Last weekend, we looked at the reality that this man we read about in our Bibles, especially in the first four books of the New Testament, was anything but ordinary. In fact, something about him caused people to drop whatever they were doing to follow Him. He did and said some amazing things – things that seemed to turn the world on its head. Of course, we might be able to say the same thing about other extraordinary people throughout the course of history – heroes that we read about in our history books and look up to because of the things they said and did. Abraham Lincoln and his fight to end slavery. Martin Luther King Jr. and his role in the Civil Rights movement. Albert Einstein and his Theory of Relativity. Marie Curie and her discovery of radioactivity. There is no shortage of people who stand out in our minds.
So, what makes Jesus different? What causes him to stand out among the standouts? In Luke, Chapter 9, Jesus asks his disciples, “Who do the crowds say that I am?” In other words, what is the general consensus about me? If you asked a random person on the street who I am, what would he or she say? The disciples responded, “Some say John the Baptist; others say Elijah; and still others, that one of the prophets of long ago has come back to life.” This answer tells us that the crowd recognized that something was extraordinary about Jesus, but that he had been lumped in with some other extraordinary people. The world will try to put Jesus into the category of good man or good teacher. He did not give us this option.
Some would say that Jesus doesn’t stand out at all – that He’s just one great teacher or good man among all the other great teachers and good people who have come and gone. Obviously, even some who lived at the time of Jesus believed this to be true. But consider some of the things that Jesus said. Better yet, if I came up to you today and said, “I am the way, the truth, and the life, no one comes to the Father except through me”, what would you think of me? If I said, “Come to me if you are thirsty”, would you consider me to be a good teacher? Or, if I said, “Your sins are forgiven,” would you consider me to be sane. If I made any of these claims, then nobody would look at me as a great teacher or even a good man. I would either be called a liar or a crazy person. And Jesus made a lot more statements just like these.
The result is this. If Jesus was simply a prophet, then he was a false prophet. If he was only a teacher, then he was a terrible teacher. If he was just a man, then he certainly was not a good man. C.S. Lewis says it this way: “I am trying here to prevent anyone from saying the really foolish thing that people often say about him: I’m ready to accept Jesus as a great moral teacher, but I don’t accept his claim to be God. That is the one thing we must not say. A man who was merely a man and said the sort of things Jesus said would not be a great moral teacher. He would either be a lunatic—on the level with the man who says he is a poached egg—or else he would be the Devil of Hell. You must make your choice. Either this man was, and is, the Son of God, or else a madman or something worse. You can shut him up for a fool, you can spit at him and kill him as a demon or you can fall at his feet and call him Lord and God, but let us not come with any patronizing nonsense about his being a great human teacher. He has not left that open to us. He did not intend to.”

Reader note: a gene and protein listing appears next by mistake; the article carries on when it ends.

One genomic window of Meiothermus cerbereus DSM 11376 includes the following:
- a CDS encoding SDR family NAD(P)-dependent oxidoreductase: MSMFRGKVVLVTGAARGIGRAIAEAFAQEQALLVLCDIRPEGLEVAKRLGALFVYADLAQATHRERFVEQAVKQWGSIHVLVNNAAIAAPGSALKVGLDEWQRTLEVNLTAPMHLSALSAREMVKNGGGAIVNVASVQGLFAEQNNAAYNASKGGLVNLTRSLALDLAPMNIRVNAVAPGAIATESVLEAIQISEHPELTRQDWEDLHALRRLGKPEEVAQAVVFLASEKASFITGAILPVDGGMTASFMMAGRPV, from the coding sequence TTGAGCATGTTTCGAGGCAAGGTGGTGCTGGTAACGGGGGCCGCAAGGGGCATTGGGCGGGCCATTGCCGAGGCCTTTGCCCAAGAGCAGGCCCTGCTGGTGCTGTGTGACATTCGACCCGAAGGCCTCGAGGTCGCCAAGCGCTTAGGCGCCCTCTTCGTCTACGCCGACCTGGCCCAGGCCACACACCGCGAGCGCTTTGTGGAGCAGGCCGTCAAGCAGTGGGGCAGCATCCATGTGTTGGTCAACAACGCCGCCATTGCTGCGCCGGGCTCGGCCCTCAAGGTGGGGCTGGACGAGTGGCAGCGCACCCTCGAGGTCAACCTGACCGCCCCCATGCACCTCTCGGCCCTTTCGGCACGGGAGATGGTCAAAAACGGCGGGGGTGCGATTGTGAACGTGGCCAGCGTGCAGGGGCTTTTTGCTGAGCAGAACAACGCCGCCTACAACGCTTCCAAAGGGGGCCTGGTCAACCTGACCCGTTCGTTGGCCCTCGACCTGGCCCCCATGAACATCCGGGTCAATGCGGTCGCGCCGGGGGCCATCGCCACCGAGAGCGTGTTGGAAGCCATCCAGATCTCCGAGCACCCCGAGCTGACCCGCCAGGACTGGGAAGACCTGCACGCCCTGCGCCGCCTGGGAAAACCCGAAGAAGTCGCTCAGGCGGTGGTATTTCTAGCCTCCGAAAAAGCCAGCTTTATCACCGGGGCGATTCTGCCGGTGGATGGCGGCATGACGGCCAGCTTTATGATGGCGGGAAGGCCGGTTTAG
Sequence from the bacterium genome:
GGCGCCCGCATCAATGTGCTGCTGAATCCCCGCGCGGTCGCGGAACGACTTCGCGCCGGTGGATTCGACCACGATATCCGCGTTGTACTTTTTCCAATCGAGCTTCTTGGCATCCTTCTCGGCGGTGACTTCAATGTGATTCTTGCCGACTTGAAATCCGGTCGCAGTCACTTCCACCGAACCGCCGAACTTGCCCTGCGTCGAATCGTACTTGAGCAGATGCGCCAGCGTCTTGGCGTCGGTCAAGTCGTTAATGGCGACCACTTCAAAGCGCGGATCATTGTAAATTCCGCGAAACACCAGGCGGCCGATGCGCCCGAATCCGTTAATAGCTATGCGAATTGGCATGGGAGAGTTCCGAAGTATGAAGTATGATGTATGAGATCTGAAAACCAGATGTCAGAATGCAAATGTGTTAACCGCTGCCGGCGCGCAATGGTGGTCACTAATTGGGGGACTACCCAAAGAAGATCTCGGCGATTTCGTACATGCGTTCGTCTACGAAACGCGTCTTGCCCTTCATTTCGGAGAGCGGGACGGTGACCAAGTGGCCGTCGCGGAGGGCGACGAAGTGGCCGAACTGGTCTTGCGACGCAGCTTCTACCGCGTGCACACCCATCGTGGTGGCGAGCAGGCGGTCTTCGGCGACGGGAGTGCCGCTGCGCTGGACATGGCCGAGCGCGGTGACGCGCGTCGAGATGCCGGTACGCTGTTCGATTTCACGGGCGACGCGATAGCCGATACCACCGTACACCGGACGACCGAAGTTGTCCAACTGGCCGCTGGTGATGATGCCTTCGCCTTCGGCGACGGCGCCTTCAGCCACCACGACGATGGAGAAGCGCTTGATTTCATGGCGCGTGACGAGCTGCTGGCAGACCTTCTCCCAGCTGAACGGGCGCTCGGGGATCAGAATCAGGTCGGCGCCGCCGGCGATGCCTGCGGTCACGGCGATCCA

Then Jesus turns to his disciples and makes the question personal. He asks in verse 20, “But what about you?” And it’s this question that every single one of us must answer at some point in our lives. Jesus looks us right in the eye and asks, “Who do you say I am?” Peter, who had left everything to follow Jesus, who had witnessed what he was capable of, who had listened to what he had to say, knew that Jesus was no liar and he was no lunatic. That left only one option: He answered, “You are God’s Messiah.” With these words, Peter was declaring Jesus to be the Lord, the Son of God, the Savior, and the one that he would follow.
What about you? Who do you say Jesus is? How you answer this question makes all the difference. If you make the same proclamation that Peter did, then there must be a response. To declare Jesus as Lord means that you are no longer living for yourself, but for Him alone. Charles Spurgeon said, “If Christ is not all to you, He is nothing to you.” Jesus said it like this just a few verses after Peter declared Him Messiah: “Whoever wants to be my disciple must deny themselves and take up their cross daily and follow me” (Luke 9:23). In other words, you cannot declare Him as Lord without total surrender to His Lordship. Following Jesus means acknowledging who He is and who I have to be in light of who He is.
I hope you will join us this weekend as we answer these important questions about who Jesus is and our response to this understanding.